De ruysscher: “Rembrandt was a clever entrepreneur with an eye for the legal fray. But he was no mastermind. His behaviour therefore resembles that of many debtors in trouble: trying to appease the creditors and, in extreme circumstances, throwing in the towel. There can therefore be no question of a conspiracy theory, as is claimed in other literature.”
Rembrandt ran into financial difficulties during his lifetime. On 14 June 1656, he applied to the Supreme Court for insolvency. According to Machiel Bosman, whose notorious book Rembrandt’s Plan was published in 2019, this application was part of a premeditated plan to preserve his monumental house – today the Rembrandt House museum in Amsterdam – for Hendrickje, the woman with whom he was living at the time, his son Titus, and his daughter Cornelia. Nevertheless, this house was sold and a large part of the proceeds ended up with Rembrandt’s powerful creditor Cornelis Witsen. Titus and another creditor litigated over the remainder for years. Rembrandt himself moved to a modest rented house where he continued his painting work in the employ of a company set up by Hendrickje and Titus.
No preconceived plan
This thesis by Bosmans was recently criticised by Bob Wessels in his book Rembrandt’s Money. Wessels’ criticism is largely based on the research of De ruysscher and in ’t Veld, who have combined a thorough analysis of the archive material on Rembrandt with their knowledge of Amsterdam law.
In ’t Veld: “A premeditated insolvency of the estate is highly improbable. The proposition finds no support in the sources and can therefore not be put forward as an explanation. It is much more likely that he used the surrender of the estate to settle his debts without too much damage to his reputation. This happened much more often in Amsterdam. Rembrandt did have a tendency to push the legal limits.”
The grey zone
De ruysscher and In ’t Veld demonstrate this by examining two other issues. They looked at how things stood legally with Rembrandt’s house. When Rembrandt’s wife, Saskia van Uylenburgh, drew up her second will on 5 June 1642, two weeks before she died, it stipulated that her half of the matrimonial property was to pass to her son Titus, on condition that Rembrandt remained in full possession of and had the right to use the property until he remarried or died.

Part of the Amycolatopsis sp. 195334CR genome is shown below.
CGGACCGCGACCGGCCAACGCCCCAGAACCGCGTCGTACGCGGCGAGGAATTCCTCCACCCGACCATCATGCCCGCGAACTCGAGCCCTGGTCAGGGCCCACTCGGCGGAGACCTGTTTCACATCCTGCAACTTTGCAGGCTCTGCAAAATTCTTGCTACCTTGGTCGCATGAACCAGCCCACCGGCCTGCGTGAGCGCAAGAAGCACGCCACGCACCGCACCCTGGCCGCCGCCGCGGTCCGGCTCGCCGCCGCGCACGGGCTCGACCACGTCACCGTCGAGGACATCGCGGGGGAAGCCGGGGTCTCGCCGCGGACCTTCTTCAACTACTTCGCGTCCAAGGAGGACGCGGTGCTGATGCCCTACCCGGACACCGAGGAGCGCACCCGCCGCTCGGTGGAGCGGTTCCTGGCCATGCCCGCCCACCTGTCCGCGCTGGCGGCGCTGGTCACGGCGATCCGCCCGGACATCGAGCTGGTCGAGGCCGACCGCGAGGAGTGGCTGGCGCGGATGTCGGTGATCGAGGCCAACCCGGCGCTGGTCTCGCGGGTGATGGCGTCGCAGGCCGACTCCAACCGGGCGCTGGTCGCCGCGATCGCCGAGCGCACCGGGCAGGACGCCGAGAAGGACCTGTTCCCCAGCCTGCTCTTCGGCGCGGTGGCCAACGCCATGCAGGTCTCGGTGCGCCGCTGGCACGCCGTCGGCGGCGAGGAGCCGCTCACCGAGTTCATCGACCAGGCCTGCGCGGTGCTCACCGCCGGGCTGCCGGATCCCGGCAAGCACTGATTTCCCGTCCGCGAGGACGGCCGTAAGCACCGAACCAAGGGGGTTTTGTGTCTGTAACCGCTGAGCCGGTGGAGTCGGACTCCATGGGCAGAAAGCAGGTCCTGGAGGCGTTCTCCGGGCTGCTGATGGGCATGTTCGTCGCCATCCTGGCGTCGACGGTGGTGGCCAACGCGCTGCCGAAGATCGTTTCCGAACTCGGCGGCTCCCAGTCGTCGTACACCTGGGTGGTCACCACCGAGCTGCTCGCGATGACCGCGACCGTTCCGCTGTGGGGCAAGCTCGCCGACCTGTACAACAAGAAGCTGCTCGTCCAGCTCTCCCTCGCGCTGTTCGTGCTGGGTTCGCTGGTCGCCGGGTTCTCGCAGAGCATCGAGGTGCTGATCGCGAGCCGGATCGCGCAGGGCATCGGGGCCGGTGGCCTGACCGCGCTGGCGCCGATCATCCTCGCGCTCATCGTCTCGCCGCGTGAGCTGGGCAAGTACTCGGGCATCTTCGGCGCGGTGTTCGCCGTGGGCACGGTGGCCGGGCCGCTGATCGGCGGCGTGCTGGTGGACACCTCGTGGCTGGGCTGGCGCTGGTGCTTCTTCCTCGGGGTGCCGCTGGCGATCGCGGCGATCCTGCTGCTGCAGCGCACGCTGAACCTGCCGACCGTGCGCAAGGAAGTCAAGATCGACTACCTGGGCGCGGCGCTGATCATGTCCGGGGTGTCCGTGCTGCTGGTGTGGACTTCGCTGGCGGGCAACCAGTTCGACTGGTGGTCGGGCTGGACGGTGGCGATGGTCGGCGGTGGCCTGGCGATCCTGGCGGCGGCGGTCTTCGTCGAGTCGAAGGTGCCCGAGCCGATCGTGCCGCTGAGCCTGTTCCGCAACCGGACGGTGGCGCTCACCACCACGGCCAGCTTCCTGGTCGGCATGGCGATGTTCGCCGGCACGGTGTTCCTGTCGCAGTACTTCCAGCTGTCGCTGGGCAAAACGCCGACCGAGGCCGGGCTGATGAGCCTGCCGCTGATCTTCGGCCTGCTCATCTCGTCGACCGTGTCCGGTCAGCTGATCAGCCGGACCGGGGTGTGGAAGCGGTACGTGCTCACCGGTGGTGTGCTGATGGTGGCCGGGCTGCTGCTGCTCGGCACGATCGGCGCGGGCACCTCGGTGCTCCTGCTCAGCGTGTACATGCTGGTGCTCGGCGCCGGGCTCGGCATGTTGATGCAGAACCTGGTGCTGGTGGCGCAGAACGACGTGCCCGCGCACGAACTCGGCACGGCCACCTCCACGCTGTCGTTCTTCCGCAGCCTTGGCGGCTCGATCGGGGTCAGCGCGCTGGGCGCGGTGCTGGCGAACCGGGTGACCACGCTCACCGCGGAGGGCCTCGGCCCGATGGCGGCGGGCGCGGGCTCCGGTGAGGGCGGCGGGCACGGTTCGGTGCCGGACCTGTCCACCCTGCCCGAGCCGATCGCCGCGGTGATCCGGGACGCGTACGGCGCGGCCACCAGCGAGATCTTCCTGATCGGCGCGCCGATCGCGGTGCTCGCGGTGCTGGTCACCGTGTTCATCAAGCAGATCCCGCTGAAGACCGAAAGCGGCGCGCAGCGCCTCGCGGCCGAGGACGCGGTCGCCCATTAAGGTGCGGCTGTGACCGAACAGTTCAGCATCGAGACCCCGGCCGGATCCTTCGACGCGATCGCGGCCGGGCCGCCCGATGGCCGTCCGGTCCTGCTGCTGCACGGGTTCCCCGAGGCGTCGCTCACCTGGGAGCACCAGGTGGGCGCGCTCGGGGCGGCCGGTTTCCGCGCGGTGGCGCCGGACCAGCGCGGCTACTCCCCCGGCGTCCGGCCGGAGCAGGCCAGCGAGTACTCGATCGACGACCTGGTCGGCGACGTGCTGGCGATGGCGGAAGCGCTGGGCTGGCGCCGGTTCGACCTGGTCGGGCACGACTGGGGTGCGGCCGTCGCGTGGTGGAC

A few years earlier, Rembrandt had bought the house with Saskia for 13,000 guilders. The payment was to be made in instalments and at the time of Saskia’s death, the house had not been fully paid for. When the payment was delayed, an unclear situation arose. De ruysscher and In ’t Veld have been able to prove that Rembrandt was the owner of the house, but that this ownership had only taken effect after a judicial delivery against third parties on 8 January 1653. That removed the possibility for Rembrandt to delay payment any further. He hastily took out a number of loans to be able to make this payment.
In ’t Veld adds: “The legal situation of the house is important for the later settlement of the estate. In the literature, it is sometimes claimed that Rembrandt became the full owner of the house and then tried to secure the house for his son Titus. In reality, Rembrandt only became half owner and had usufruct over the other half, which according to the will belongs to Titus.”
In the years that followed, Rembrandt’s financial position deteriorated even further. It was in this context that, on 17 May 1656 – exactly four weeks before his request for relinquishment of the estate – Rembrandt “assigned” the house to his then 14-year-old son. Until the publication by De ruysscher and In ’t Veld, it was assumed this meant Rembrandt was trying to transfer his share of the house to Titus to safeguard it from creditors.
De ruysscher: “This is not correct, however. Such a transfer of ownership would have been reversed by the creditors after the surrender of the estate. The assignment was not a transfer of ownership and could not have resulted in the discharge of the debt. Comparison with other archival material shows that it was rather a registered promise by Rembrandt that he would guarantee his debt to Titus with his share of the house. This was useful for Titus because the collateral now consisted of a larger proportion of real estate.”
In this way, the researchers were able to clearly demonstrate that no conspiracy theory is required to explain Rembrandt’s insolvency.
In ’t Veld: “The conspiracy theory does not explain how Rembrandt could have been so clever as to set up a legally complicated surviving relatives’ arrangement but, on the other hand, could not have foreseen that the plan would fall apart. Rembrandt lost the guardianship of his son and thus control over his actions. A new guardian, Louis Crayers, claimed the house in settlement of Titus’s debt. The house was sold at public auction.”
De ruysscher is the promoter of In ’t Veld. In ’t Veld published his findings under his own name in Pro Memorie. Later, a more detailed English-language publication by both of them appeared in the art-historical journal Oud Holland.
Marco in ’t Veld
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Dave De ruysscher